Movie Review: 'Ek Ladki Ko Dekha Toh Aisa Laga’
Opened: 1 February 2019
Cast: Anil Kapoor, Juhi Chawla, Sonam Kapoor Ahuja, Rajkummar Rao, Akshay Oberoi, Regina Cassandra
Director: Shelly Chopra Dhar
Producers: Vidhu Vinod Chopra
I’m coming out… I want the world to know… Sang Diana Ross with gay abandon way back in the 80s. Of course, it was never intended to be an LGBT anthem of sorts, but it kinda stuck because of its lyrics, which perhaps a little whimsical at the time, connected by and large with oppressed individuals who had eventually come to terms with the fact that they were a little ‘different’ and well, they wanted the world to know that they weren’t ashamed of who they were. Even now, some forty years on, the song is interpreted as a celebration of lesbian, gay, bisexual, or transgender, identity and the encouragement of self-disclosure.
Many of us from that community are privy to the stark fact that coming out isn’t easy. In fact, it comes with years of baggage, perhaps more so if you live in a stifled society and that too in a country which has only recently given individuals the freedom to love whomever they want. In that regard, Ek Ladki Ko Dekha Toh Aisa Laga is an incredibly important film. Because until now any serious depiction of same-sex couples on screen has been almost unanimously labelled arthouse and is almost always frowned upon as a subject having limited commercial potential – especially in an industry obsessed with box office numbers. Sample this excerpt from a popular box office website:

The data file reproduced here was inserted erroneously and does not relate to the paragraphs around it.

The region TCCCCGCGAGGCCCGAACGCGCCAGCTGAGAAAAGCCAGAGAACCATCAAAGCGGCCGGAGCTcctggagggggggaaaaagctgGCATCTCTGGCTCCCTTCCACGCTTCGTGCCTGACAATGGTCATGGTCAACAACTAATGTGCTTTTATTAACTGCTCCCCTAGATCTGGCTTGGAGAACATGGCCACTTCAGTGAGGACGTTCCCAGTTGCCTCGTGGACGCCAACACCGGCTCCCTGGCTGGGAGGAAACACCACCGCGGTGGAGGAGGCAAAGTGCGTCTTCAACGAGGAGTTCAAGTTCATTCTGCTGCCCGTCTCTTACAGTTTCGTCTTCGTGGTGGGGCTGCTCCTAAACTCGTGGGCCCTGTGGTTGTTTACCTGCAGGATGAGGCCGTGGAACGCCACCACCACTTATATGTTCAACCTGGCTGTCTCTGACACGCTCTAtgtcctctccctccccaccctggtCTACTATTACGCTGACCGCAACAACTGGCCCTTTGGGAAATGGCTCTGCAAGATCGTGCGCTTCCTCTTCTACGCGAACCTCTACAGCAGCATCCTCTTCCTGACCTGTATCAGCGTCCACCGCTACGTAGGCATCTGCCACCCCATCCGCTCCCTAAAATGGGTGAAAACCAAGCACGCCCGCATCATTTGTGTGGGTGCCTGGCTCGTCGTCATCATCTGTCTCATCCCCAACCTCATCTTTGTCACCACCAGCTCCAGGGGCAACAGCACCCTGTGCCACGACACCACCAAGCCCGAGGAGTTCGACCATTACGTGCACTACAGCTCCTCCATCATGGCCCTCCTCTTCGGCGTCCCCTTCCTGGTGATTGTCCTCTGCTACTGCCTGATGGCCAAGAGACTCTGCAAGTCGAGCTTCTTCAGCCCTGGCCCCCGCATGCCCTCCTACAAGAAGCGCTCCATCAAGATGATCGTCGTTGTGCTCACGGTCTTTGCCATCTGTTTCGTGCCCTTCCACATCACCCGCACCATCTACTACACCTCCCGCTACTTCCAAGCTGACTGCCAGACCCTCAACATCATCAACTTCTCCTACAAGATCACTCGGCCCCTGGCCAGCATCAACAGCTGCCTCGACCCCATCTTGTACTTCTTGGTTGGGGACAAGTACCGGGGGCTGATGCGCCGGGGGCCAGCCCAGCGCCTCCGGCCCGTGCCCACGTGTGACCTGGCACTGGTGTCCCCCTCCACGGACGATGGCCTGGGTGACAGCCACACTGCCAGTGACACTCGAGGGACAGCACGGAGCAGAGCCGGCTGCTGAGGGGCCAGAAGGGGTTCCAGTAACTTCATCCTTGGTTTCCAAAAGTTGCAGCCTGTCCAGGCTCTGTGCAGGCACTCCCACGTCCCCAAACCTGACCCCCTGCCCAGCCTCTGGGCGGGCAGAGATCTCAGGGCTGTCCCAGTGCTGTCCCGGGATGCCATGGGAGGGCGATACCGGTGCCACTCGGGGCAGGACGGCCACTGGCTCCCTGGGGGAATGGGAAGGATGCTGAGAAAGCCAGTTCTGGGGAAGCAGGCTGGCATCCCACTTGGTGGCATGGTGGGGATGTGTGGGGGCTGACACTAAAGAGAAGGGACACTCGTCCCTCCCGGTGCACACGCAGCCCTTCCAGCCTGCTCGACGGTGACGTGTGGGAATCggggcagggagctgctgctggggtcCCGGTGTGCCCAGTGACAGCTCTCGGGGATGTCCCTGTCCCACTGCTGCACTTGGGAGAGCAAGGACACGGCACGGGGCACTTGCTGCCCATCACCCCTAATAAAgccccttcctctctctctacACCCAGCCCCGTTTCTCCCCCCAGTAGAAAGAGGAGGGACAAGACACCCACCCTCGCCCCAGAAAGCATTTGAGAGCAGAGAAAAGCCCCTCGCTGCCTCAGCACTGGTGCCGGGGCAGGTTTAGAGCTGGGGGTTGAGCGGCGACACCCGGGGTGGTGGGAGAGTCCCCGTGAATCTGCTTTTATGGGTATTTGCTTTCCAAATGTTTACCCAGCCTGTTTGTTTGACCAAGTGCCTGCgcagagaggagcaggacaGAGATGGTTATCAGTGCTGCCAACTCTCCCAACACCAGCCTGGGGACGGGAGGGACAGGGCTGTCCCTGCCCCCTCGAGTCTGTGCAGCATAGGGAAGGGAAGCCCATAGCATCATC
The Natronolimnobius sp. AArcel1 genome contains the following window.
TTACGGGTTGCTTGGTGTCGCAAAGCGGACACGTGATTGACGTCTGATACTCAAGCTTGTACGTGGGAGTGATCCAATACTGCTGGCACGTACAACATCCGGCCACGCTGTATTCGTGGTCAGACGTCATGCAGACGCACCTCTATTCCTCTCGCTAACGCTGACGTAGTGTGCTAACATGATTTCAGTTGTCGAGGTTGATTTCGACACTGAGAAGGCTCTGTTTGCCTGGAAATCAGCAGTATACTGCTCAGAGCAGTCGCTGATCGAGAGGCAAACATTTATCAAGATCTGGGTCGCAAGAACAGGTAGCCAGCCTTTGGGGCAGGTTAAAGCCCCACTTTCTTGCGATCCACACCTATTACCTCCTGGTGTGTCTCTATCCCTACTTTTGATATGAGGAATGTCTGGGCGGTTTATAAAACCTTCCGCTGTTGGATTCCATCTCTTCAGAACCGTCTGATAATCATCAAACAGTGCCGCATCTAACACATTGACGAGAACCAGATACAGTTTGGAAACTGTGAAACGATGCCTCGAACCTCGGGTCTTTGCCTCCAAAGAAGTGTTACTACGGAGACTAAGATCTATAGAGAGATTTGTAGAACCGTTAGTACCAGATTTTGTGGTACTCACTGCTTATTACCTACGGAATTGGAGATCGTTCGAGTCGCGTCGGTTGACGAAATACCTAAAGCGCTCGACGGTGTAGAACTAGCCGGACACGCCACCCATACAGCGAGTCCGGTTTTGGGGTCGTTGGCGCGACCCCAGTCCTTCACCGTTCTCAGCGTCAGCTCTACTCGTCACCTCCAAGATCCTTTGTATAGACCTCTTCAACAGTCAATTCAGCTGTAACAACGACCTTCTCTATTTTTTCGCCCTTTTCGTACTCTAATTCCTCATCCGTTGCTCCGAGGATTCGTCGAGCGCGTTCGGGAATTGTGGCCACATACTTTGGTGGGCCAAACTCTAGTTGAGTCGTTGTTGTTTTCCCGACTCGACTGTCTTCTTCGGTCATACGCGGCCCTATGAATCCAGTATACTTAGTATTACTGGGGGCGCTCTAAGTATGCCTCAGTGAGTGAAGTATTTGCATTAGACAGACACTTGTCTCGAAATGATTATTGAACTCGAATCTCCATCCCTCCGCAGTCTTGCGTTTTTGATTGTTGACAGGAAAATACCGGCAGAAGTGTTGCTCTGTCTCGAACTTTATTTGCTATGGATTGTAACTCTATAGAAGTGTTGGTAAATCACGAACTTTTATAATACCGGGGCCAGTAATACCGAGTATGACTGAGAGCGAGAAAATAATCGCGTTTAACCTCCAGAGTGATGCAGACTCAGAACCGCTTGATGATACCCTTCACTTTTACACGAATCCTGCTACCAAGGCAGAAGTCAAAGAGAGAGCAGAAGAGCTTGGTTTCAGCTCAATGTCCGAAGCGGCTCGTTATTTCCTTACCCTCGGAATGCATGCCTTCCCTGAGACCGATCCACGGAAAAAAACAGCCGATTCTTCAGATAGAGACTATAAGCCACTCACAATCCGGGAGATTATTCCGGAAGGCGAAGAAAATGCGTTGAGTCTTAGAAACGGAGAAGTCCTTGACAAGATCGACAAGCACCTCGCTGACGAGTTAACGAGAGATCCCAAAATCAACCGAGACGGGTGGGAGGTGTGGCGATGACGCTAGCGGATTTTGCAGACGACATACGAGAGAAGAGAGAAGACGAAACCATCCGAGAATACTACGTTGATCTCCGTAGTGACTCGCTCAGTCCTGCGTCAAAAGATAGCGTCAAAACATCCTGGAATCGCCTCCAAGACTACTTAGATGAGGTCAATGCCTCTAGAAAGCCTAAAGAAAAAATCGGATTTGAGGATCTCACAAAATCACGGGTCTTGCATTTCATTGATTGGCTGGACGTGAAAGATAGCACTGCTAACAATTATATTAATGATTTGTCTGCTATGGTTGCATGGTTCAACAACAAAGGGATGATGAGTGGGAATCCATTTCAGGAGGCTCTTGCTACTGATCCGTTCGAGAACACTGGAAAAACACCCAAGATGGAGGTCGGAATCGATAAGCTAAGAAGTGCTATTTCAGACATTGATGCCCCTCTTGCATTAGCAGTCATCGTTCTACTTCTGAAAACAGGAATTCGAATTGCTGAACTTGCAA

Ek Ladki Ko Dekha Toh Aisa Laga has faced the expected rejection at the box office. The film will grow around 40% to 4 crore nett but today this is nothing for a film opening to such low numbers. These subjects on gays and lesbians are not relatable but more on that on another day.
That last line infuriated me because that is exactly the problem here. We’re so hellbent on pandering to the so called ‘front-benchers’, that Hindi trade ‘experts’ scoff at any film that attempts to stray from what is regarded as the ‘norm’. Mainstream films have always depicted homosexuality by resorting to camp stereotypes or with an intent to shame and/or invoke laughter at a section of society, but I’m sorry it’s 2019 and that just doesn’t wash with me anymore. Anyway. We digress a tad.
Coming back to the film, Ek Ladki Ko Dekha Toh Aisa Laga primarily revolves around Sweety (Ahuja), a timid and introverted girl in a rural town in Punjab who has to bear the daily brunt of her over zealous traditional family who can’t wait to get her married off, and the complications that arise when a chance encounter with a struggling playwright (Rao), who inevitably gets smitten by her, threatens to derail her existence and expose a life-changing secret. The skeleton in her closet (literally as well as figuratively), of course, is that she’s in fact in love with another woman and she fears that their union may not find acceptance both in her family and in society in general.